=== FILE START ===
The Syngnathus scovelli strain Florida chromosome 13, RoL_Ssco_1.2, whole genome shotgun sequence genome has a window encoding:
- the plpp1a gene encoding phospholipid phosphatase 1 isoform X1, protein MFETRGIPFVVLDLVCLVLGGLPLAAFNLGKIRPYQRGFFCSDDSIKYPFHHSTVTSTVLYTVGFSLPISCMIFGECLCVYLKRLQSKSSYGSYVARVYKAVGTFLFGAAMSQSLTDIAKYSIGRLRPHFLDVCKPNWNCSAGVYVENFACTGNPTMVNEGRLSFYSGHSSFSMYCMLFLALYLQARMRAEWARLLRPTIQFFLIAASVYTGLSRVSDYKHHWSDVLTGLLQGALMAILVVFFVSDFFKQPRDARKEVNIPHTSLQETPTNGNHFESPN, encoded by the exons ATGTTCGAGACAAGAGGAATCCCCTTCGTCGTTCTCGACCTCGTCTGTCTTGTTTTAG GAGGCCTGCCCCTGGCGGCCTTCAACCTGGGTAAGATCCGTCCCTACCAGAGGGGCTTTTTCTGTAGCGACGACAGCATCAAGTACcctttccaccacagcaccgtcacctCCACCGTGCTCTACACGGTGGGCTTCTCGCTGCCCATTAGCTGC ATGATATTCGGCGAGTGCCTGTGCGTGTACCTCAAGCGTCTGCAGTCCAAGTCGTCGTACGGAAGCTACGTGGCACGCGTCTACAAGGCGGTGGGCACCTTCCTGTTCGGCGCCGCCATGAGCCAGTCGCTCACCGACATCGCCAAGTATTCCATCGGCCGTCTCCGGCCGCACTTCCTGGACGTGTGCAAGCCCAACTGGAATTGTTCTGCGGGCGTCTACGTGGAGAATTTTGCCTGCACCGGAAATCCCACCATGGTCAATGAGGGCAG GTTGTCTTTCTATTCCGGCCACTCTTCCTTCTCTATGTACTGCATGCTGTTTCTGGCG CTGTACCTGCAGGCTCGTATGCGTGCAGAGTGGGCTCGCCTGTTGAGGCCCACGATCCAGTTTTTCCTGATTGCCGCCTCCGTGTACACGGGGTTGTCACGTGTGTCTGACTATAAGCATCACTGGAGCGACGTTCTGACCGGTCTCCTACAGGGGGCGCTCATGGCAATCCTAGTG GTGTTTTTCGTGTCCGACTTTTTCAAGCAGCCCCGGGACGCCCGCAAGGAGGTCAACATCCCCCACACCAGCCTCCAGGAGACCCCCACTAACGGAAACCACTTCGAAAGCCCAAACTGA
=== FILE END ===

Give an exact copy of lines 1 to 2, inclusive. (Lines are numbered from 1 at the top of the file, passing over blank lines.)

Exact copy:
The Syngnathus scovelli strain Florida chromosome 13, RoL_Ssco_1.2, whole genome shotgun sequence genome has a window encoding:
- the plpp1a gene encoding phospholipid phosphatase 1 isoform X1, protein MFETRGIPFVVLDLVCLVLGGLPLAAFNLGKIRPYQRGFFCSDDSIKYPFHHSTVTSTVLYTVGFSLPISCMIFGECLCVYLKRLQSKSSYGSYVARVYKAVGTFLFGAAMSQSLTDIAKYSIGRLRPHFLDVCKPNWNCSAGVYVENFACTGNPTMVNEGRLSFYSGHSSFSMYCMLFLALYLQARMRAEWARLLRPTIQFFLIAASVYTGLSRVSDYKHHWSDVLTGLLQGALMAILVVFFVSDFFKQPRDARKEVNIPHTSLQETPTNGNHFESPN, encoded by the exons ATGTTCGAGACAAGAGGAATCCCCTTCGTCGTTCTCGACCTCGTCTGTCTTGTTTTAG GAGGCCTGCCCCTGGCGGCCTTCAACCTGGGTAAGATCCGTCCCTACCAGAGGGGCTTTTTCTGTAGCGACGACAGCATCAAGTACcctttccaccacagcaccgtcacctCCACCGTGCTCTACACGGTGGGCTTCTCGCTGCCCATTAGCTGC ATGATATTCGGCGAGTGCCTGTGCGTGTACCTCAAGCGTCTGCAGTCCAAGTCGTCGTACGGAAGCTACGTGGCACGCGTCTACAAGGCGGTGGGCACCTTCCTGTTCGGCGCCGCCATGAGCCAGTCGCTCACCGACATCGCCAAGTATTCCATCGGCCGTCTCCGGCCGCACTTCCTGGACGTGTGCAAGCCCAACTGGAATTGTTCTGCGGGCGTCTACGTGGAGAATTTTGCCTGCACCGGAAATCCCACCATGGTCAATGAGGGCAG GTTGTCTTTCTATTCCGGCCACTCTTCCTTCTCTATGTACTGCATGCTGTTTCTGGCG CTGTACCTGCAGGCTCGTATGCGTGCAGAGTGGGCTCGCCTGTTGAGGCCCACGATCCAGTTTTTCCTGATTGCCGCCTCCGTGTACACGGGGTTGTCACGTGTGTCTGACTATAAGCATCACTGGAGCGACGTTCTGACCGGTCTCCTACAGGGGGCGCTCATGGCAATCCTAGTG GTGTTTTTCGTGTCCGACTTTTTCAAGCAGCCCCGGGACGCCCGCAAGGAGGTCAACATCCCCCACACCAGCCTCCAGGAGACCCCCACTAACGGAAACCACTTCGAAAGCCCAAACTGA